We haven’t shared too much of the plan or design of this wakesurfer, so we really should do that now. You saw in the rail material glue up that we used three layers of 1/4″ divinycell to wrap the rails and actually create them! Now the inventive folks out there will be saying to themselves: I could use wood, or cork or whatever else I wanted in the rail build up. That’s the beauty of this method of construction, but also probably the most vexing. What works best? Simple uniformity with all the material being the same density? One strip of wood sandwiched between two pieces of high density foam? Who knows! One thing is certain, that by breaking down the single unit into smaller component parts glued up in a composite, MORE stuff can be tested and perhaps that magic combination created. This sort of build structure is mostly untested so there aren’t many knows, other than just general things like “wood is stiffer than foam” types of things.
Anyway, you get the idea, perhaps the key is a molded carbon fiber rail, or perhaps that carbon fiber rail is hollow, or maybe filled with something? Now that was the tack we took on this build. Surfboards for the most part have always had perimeter weighting and stiffeing with the rail laps, that is the rails would normally have 3 layers of fiberglass while the bottom had 1 layer and the deck 2 layers. They overlap at the rails, which creates some additional stiffness and also weight, this holds true for a wakesurfer too. Now we wanted to extended that some.
Have you ever tried bending a thin walled paper tube, say like plastic straw or maybe the core of a roll of paper towels? It bends fairly easily, doesn’t it? It creates a crease somewhere in the middle of the forces applied. Can that be done with a similarly sized sold rod? It can, but it requires significantly more effort and the failure isn’t a crease, instead it snaps in two! In a production environment, where metal tubes are bent to shape, sand and other fillers are often used INSIDE the tube to prevent the buckling we described in the failed straw example. So in you can imagine our rails, if they were hollow, would be a tube that would be subjected to this buckling failure. We were looking for material that would resist compression during bending and out high density foam has better resistance to some lighter weight woods. We’ve all crushed balsa wood fairly easily. BUT Balsa or maybe basswood could be used, perhaps in a sandwich between foam.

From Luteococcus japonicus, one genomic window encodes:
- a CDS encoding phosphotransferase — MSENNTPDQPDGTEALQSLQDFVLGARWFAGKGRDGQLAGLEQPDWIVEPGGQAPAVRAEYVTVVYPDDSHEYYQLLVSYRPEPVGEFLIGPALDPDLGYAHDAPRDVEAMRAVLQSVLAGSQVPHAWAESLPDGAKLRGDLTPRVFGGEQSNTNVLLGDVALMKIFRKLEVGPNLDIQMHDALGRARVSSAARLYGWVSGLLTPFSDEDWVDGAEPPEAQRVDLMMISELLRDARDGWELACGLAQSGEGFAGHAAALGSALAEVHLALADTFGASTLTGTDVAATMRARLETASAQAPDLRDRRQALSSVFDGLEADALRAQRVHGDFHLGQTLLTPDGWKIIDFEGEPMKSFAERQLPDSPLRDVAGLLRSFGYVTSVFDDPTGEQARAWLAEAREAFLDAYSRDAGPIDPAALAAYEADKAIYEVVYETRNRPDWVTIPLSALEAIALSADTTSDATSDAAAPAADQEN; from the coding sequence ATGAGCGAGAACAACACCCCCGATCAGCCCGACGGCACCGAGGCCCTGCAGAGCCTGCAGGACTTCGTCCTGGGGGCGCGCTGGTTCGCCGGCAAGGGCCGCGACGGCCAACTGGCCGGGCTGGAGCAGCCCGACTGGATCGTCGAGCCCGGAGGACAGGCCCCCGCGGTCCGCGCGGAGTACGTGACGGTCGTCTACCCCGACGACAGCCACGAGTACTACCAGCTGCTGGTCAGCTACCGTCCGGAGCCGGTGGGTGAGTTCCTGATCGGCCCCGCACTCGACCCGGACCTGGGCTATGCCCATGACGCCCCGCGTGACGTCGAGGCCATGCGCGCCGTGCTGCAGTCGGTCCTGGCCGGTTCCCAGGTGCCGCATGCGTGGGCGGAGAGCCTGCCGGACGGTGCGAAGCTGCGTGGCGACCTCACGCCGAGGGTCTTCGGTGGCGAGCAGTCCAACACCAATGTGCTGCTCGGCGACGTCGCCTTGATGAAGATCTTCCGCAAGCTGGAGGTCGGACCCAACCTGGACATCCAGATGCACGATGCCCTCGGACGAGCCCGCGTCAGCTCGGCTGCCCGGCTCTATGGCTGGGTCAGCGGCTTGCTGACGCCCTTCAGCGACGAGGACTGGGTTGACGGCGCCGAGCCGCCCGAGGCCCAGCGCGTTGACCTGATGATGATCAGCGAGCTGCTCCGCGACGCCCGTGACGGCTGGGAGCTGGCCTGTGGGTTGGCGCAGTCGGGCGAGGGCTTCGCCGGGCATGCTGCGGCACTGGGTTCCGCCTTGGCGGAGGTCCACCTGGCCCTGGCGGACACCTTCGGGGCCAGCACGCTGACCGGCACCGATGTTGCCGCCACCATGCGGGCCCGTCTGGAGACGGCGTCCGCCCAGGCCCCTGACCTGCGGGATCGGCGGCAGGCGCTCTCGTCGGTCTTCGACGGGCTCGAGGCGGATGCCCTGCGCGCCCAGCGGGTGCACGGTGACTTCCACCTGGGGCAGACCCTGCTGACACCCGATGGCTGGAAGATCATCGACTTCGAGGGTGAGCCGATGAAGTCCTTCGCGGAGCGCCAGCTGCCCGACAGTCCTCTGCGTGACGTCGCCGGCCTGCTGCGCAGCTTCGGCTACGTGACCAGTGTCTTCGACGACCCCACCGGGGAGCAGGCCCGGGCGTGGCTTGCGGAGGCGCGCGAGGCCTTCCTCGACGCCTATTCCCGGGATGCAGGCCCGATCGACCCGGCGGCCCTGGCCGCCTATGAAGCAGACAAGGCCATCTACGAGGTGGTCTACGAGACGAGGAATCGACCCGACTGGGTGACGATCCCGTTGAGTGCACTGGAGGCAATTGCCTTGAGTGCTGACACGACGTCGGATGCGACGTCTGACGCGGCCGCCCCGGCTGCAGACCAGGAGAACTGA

So now we are hoping that we’ll have some perimeter weighting, resistance to bending compression and buckling and also a stiffer framework. We’re not quite sure how to achieve it, yet, but we’d like to have an entire foam filled, carbon fiber perimeter frame for a wakesurf board! Maybe one day!
So for this build, we will be completely shaping the wakesurfer before any type of lamination. So we break out the tools and get to it!
After mowing a bunch of foam we do the final shaping with surfform and sanding blocks. This will even out any of out cuts and bring the boat down to the final dimensions.
All of the Flyboy Wakesurf boards have a tucked rail, so we use our FRED tool to hack out the tucked rail. We’ll blend it with the sanding block, but we need the foam to be shaped prior to the interior laminations that will be coming up next.
We’ll move on to the next step tomorrow where we talk about selaing the blank. We want to do a little more in depth on that topic, so we’ll save it for a separate post.
Thanks so much for following along, we appreciate it. While we have you, the ’12 stock of Flyboy Wakesurf boards is just about gone. We’re pleased to have Towanza.com as one of James Walker’s biggest sponsors and if you are thinking about buying a Flyboy wake surf board this year, there are probably less than 10 that aren’t spoken for this year and very possibly, those may be gone by the time to read this. Thanks to everyone that supported us and the Flyboy division of Inland Surfer!